The following types of creditors are generally not dis-chargeable in a chapter 7 case under current law although some exceptions can apply:
- Most taxes due at the time you file your case (if any taxes you owe are discharged, we will let you know before your case is filed)
- Child and spousal support either due at filing or that comes due in the future
- Fees of Guardian ad Litem attorneys assessed against you by a court due to a custody or child support action.
- Student loans owed for tuition or owed on a government guaranteed student loan
- Any debt incurred in the six months before the case is filed if a creditor files paperwork with the court asking for a determination that they should be paid and the court agrees with them (if this occurs, you will be notified and you may either negotiate with them directly or represent yourself in court or pay the additional fees shown on the retainer agreement to hire me to negotiate or represent you)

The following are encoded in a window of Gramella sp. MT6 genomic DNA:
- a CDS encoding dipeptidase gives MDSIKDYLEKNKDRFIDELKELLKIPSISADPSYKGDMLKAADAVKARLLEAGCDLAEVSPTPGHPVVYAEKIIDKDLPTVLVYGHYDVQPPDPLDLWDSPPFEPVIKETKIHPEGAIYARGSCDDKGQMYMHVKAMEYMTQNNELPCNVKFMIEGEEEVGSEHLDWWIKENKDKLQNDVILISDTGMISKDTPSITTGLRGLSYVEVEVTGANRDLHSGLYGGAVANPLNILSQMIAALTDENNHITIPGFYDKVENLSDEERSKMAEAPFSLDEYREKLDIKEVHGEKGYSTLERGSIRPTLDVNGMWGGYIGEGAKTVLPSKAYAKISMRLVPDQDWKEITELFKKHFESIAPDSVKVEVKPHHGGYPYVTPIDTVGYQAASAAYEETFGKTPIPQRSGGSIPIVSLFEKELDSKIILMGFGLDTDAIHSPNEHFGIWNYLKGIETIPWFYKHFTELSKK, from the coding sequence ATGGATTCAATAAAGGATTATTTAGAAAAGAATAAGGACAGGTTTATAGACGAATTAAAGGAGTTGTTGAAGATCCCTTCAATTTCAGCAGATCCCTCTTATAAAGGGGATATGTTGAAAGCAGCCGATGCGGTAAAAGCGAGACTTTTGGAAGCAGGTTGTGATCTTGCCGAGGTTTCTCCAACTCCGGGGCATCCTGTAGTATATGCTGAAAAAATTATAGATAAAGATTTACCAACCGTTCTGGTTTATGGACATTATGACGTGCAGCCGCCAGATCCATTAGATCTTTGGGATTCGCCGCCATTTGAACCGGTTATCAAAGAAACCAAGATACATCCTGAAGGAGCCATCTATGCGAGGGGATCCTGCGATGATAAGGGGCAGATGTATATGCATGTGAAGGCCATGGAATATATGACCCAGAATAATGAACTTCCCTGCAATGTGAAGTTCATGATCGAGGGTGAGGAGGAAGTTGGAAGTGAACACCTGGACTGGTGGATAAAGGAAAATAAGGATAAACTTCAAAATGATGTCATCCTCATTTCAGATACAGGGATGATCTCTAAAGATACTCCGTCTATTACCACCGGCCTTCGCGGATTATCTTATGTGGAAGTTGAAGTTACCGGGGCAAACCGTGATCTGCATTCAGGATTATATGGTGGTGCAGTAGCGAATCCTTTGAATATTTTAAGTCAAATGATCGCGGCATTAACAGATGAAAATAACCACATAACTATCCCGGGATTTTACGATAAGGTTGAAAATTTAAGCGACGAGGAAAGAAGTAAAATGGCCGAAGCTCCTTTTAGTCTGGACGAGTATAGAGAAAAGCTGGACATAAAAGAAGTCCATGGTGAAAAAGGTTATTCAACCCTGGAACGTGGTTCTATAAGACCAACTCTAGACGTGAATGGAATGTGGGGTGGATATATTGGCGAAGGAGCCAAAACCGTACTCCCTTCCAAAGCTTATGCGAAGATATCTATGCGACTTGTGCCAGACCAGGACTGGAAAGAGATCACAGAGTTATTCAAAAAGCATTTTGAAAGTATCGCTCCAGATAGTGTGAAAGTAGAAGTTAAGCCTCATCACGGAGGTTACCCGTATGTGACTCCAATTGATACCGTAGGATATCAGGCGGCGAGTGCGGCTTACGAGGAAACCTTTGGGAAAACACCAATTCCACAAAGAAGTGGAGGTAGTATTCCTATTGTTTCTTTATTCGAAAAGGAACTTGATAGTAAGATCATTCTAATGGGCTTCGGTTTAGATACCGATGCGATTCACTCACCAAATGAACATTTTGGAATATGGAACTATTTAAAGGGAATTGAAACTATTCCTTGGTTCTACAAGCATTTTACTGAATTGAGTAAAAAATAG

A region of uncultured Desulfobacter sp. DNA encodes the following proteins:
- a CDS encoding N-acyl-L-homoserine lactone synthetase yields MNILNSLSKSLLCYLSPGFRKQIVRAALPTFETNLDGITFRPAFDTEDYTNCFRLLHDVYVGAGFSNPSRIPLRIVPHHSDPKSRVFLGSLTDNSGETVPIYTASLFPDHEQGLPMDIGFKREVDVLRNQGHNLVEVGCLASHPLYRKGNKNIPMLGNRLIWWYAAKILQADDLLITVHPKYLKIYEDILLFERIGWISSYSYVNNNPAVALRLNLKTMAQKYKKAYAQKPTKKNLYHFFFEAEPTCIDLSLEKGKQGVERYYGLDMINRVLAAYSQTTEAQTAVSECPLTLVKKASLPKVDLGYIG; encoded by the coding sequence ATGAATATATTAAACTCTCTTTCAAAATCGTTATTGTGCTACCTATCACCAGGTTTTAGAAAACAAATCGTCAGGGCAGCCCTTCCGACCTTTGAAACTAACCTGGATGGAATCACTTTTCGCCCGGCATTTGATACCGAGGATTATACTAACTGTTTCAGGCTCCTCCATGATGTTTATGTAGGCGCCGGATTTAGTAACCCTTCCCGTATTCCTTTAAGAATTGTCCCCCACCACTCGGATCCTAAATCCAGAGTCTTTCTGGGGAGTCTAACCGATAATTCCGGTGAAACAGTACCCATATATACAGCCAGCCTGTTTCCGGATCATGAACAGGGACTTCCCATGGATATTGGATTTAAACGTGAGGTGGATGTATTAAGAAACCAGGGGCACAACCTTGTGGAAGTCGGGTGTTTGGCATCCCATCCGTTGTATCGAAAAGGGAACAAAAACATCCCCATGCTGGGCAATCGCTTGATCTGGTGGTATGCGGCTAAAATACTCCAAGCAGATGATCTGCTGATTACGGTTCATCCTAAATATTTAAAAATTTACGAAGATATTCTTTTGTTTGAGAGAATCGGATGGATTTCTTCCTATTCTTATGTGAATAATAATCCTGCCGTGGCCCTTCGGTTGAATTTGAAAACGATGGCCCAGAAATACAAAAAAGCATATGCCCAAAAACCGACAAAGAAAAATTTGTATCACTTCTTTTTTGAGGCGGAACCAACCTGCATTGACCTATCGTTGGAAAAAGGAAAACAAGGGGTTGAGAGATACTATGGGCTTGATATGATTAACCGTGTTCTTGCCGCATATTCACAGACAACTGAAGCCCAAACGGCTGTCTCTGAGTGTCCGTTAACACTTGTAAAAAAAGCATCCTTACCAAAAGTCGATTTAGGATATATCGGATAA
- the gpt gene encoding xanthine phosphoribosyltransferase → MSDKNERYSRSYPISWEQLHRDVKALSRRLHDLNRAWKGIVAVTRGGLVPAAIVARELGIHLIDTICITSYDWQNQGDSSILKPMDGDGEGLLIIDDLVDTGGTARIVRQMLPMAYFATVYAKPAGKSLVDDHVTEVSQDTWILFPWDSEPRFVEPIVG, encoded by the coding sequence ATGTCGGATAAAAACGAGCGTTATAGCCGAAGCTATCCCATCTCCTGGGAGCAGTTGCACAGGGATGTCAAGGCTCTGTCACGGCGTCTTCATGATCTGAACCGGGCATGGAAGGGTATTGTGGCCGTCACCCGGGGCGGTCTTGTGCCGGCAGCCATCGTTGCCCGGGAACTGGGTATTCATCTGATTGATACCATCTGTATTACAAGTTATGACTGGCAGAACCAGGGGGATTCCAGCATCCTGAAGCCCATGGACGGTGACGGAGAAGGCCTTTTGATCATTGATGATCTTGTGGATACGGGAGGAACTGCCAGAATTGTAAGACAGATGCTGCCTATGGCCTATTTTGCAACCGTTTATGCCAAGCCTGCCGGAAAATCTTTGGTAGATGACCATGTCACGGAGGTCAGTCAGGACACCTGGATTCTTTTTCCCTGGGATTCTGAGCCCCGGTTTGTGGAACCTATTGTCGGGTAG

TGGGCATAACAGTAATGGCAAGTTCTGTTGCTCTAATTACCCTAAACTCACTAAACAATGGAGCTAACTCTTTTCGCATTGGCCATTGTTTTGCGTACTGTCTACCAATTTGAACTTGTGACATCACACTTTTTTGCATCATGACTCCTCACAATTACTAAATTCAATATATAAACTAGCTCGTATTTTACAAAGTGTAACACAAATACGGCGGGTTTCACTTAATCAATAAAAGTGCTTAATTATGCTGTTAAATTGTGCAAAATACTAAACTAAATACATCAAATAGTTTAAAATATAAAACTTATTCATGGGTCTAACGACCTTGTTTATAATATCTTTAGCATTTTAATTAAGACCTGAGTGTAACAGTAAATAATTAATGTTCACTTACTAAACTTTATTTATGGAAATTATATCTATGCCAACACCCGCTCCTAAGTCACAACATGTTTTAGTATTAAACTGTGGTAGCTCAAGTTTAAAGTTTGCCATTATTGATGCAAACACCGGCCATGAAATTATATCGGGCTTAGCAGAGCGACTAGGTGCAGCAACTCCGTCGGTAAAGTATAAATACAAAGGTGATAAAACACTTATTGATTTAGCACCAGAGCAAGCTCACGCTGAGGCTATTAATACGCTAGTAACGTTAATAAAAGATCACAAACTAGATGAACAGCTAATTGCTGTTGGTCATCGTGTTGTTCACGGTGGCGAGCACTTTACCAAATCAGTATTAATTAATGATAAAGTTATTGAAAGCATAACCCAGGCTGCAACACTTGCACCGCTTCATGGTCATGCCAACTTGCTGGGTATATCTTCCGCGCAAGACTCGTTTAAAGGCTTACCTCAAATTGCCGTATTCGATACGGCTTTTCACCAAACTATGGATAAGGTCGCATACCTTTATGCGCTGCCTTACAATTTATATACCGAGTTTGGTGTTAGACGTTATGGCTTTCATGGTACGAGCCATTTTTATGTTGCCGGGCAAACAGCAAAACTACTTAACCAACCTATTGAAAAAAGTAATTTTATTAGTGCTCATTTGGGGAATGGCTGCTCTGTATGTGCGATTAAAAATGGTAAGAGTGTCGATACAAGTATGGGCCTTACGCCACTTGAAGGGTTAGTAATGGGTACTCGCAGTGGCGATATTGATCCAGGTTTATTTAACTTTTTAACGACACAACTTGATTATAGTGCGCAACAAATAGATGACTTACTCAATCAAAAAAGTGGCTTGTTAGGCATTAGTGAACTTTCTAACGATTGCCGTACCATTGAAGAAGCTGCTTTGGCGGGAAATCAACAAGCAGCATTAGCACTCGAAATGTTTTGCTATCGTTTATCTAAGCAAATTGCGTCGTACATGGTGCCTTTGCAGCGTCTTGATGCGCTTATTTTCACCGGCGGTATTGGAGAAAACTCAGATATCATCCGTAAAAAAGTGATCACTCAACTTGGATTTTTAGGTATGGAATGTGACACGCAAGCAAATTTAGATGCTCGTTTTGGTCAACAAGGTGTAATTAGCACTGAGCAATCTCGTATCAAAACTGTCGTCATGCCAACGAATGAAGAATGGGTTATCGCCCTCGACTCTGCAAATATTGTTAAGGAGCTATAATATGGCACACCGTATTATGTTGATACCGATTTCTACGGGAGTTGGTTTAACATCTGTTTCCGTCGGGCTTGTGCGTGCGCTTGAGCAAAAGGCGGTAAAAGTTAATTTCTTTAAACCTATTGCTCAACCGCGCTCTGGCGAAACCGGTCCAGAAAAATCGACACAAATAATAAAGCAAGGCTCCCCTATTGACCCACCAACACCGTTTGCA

- Any court assessed costs or fees due to driving infractions or restitution orders or fines or costs assessed in any criminal action (this can include parking fees in some cities and states although Virginia usually does not send their parking tickets through the court so they are dis-chargeable)
- Some fees assessed by DMV
- Any debt determined to have been obtained through fraud by the court after a hearing or agreement by you if a creditor files a motion to determine whether the debt should be discharged by the court. (if this occurs, you will be notified and you may either negotiate with them directly or represent yourself in court or pay the additional fees shown on the retainer agreement to hire me to negotiate or represent you)
If you have any questions regarding the dis-chargeability of your debt, you should always ask your attorney at any time before, during or after your case. You should never assume a debt is discharged unless you have been told that it is going to be discharged by your attorney.